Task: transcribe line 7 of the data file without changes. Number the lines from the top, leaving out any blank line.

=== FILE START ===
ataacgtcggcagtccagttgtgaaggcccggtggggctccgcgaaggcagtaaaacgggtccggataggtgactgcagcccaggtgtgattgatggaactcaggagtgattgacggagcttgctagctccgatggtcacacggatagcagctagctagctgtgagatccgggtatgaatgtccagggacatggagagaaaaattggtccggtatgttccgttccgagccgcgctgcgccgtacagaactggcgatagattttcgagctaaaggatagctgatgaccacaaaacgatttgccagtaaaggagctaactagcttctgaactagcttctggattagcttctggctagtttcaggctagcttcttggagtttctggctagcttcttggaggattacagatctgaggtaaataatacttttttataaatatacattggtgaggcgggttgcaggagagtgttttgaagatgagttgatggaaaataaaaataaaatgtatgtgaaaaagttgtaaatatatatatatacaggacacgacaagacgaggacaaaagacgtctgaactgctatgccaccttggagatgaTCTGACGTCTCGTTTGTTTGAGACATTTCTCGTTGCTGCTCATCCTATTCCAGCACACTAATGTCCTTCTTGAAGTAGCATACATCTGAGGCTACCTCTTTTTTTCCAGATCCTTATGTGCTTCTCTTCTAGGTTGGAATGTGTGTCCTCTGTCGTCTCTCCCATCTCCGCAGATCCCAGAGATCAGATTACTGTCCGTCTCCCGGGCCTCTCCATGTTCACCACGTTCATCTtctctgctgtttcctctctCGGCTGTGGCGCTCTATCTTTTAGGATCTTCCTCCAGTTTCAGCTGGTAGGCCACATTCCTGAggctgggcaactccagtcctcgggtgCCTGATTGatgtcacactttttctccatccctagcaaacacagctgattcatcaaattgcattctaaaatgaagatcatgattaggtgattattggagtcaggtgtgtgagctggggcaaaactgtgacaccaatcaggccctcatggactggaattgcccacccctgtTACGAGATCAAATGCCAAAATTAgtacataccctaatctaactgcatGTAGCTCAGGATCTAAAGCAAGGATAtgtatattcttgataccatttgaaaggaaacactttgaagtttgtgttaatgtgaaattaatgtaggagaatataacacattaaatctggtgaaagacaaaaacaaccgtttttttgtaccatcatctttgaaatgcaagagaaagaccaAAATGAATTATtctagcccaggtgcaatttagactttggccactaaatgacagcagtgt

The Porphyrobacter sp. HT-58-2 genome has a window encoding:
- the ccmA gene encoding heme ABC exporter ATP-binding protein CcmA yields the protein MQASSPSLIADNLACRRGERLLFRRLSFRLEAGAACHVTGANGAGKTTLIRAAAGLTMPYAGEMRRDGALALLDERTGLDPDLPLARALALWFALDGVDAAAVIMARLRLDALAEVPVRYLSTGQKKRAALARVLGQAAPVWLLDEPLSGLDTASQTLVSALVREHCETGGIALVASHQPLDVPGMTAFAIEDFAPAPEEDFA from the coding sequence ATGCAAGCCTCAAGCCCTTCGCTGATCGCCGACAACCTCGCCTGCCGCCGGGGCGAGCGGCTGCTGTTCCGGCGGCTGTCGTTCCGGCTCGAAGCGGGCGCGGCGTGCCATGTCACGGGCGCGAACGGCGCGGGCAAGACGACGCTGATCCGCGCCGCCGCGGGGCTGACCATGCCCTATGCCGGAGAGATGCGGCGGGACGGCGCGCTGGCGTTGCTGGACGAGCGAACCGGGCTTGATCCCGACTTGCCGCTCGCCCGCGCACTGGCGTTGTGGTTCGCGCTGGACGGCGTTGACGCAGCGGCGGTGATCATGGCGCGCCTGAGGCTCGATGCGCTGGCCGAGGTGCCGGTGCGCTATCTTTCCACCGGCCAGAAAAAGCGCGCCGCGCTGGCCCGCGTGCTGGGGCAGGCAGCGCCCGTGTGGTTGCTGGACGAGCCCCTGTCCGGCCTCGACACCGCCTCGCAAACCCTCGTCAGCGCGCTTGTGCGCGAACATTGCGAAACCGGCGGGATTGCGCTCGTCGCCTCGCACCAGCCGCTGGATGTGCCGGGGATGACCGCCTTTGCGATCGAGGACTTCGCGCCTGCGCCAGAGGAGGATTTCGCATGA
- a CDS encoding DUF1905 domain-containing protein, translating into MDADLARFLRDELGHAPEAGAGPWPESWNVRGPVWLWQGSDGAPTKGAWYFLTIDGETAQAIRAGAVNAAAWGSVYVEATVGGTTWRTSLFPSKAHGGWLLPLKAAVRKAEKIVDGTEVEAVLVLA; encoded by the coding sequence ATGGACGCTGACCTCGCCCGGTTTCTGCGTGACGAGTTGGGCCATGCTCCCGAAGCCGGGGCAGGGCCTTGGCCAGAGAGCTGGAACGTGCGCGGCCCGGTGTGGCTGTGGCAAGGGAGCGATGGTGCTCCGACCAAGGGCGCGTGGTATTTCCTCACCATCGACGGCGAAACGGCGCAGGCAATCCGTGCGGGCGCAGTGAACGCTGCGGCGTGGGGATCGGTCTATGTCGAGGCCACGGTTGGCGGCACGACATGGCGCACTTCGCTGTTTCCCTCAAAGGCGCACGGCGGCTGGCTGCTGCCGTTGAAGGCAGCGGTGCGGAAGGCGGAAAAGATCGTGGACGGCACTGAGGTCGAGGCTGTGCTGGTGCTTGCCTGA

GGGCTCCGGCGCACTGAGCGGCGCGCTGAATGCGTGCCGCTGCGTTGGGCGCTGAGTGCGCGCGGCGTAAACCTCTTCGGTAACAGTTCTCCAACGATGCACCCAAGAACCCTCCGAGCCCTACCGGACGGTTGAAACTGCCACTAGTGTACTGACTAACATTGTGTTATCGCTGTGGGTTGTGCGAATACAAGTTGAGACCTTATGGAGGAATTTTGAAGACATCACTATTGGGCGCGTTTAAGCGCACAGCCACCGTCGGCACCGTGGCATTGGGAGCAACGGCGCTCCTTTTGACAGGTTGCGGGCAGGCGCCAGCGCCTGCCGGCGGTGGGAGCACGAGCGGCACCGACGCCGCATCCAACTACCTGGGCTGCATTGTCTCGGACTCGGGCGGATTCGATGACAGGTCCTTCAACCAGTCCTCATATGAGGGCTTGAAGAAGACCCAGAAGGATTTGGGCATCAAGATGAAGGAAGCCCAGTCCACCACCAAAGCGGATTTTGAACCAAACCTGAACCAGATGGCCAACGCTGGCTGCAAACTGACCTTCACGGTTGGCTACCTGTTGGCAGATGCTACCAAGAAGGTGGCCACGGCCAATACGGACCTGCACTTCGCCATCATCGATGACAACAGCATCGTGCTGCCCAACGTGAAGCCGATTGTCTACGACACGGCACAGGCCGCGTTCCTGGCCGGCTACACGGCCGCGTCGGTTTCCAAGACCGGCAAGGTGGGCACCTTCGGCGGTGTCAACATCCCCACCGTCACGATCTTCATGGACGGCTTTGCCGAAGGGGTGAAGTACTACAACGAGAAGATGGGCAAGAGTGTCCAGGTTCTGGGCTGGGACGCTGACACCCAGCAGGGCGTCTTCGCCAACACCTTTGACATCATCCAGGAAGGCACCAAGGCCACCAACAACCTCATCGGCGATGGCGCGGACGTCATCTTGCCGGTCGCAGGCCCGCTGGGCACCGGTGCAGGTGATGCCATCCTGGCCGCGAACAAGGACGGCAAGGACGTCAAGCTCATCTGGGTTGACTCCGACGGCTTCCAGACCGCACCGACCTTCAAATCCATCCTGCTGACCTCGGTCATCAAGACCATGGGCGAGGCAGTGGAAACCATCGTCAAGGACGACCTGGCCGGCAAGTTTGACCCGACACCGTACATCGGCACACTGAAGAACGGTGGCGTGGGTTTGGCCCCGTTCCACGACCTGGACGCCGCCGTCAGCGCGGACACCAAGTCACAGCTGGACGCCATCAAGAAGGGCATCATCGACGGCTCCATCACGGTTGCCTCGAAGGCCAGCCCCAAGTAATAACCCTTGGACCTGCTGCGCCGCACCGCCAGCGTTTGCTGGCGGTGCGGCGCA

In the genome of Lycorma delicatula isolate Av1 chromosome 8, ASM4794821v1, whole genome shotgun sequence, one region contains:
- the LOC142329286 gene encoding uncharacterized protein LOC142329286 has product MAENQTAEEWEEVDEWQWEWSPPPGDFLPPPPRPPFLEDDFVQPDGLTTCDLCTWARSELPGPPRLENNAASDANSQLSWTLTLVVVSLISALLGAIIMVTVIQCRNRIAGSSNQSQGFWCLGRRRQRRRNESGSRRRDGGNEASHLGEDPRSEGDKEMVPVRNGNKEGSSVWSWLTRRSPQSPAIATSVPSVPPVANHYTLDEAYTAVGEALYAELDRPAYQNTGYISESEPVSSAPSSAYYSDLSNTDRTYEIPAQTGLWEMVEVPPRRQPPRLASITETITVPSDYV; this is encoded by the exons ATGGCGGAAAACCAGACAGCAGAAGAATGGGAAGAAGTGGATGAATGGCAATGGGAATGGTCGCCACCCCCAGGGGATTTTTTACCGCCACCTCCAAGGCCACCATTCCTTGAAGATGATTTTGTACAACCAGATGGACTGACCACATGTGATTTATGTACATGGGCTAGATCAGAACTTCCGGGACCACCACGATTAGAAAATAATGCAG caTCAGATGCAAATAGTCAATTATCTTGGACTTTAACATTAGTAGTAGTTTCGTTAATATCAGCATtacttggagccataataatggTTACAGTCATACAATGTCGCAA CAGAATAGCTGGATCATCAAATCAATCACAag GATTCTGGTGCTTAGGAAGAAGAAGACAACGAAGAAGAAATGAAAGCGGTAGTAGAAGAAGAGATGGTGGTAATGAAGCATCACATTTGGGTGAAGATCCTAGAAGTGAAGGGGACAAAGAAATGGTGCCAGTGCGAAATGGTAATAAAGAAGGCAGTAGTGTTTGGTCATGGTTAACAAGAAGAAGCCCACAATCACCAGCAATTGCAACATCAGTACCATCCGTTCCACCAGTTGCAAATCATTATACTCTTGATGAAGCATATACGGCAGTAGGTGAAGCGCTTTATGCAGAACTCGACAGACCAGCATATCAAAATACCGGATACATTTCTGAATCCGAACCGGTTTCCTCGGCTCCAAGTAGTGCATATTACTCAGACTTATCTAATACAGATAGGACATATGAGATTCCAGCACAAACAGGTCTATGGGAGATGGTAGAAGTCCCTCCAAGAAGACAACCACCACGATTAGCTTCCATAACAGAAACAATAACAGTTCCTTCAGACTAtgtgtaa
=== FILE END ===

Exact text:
- the LOC142329286 gene encoding uncharacterized protein LOC142329286 has product MAENQTAEEWEEVDEWQWEWSPPPGDFLPPPPRPPFLEDDFVQPDGLTTCDLCTWARSELPGPPRLENNAASDANSQLSWTLTLVVVSLISALLGAIIMVTVIQCRNRIAGSSNQSQGFWCLGRRRQRRRNESGSRRRDGGNEASHLGEDPRSEGDKEMVPVRNGNKEGSSVWSWLTRRSPQSPAIATSVPSVPPVANHYTLDEAYTAVGEALYAELDRPAYQNTGYISESEPVSSAPSSAYYSDLSNTDRTYEIPAQTGLWEMVEVPPRRQPPRLASITETITVPSDYV; this is encoded by the exons ATGGCGGAAAACCAGACAGCAGAAGAATGGGAAGAAGTGGATGAATGGCAATGGGAATGGTCGCCACCCCCAGGGGATTTTTTACCGCCACCTCCAAGGCCACCATTCCTTGAAGATGATTTTGTACAACCAGATGGACTGACCACATGTGATTTATGTACATGGGCTAGATCAGAACTTCCGGGACCACCACGATTAGAAAATAATGCAG caTCAGATGCAAATAGTCAATTATCTTGGACTTTAACATTAGTAGTAGTTTCGTTAATATCAGCATtacttggagccataataatggTTACAGTCATACAATGTCGCAA CAGAATAGCTGGATCATCAAATCAATCACAag GATTCTGGTGCTTAGGAAGAAGAAGACAACGAAGAAGAAATGAAAGCGGTAGTAGAAGAAGAGATGGTGGTAATGAAGCATCACATTTGGGTGAAGATCCTAGAAGTGAAGGGGACAAAGAAATGGTGCCAGTGCGAAATGGTAATAAAGAAGGCAGTAGTGTTTGGTCATGGTTAACAAGAAGAAGCCCACAATCACCAGCAATTGCAACATCAGTACCATCCGTTCCACCAGTTGCAAATCATTATACTCTTGATGAAGCATATACGGCAGTAGGTGAAGCGCTTTATGCAGAACTCGACAGACCAGCATATCAAAATACCGGATACATTTCTGAATCCGAACCGGTTTCCTCGGCTCCAAGTAGTGCATATTACTCAGACTTATCTAATACAGATAGGACATATGAGATTCCAGCACAAACAGGTCTATGGGAGATGGTAGAAGTCCCTCCAAGAAGACAACCACCACGATTAGCTTCCATAACAGAAACAATAACAGTTCCTTCAGACTAtgtgtaa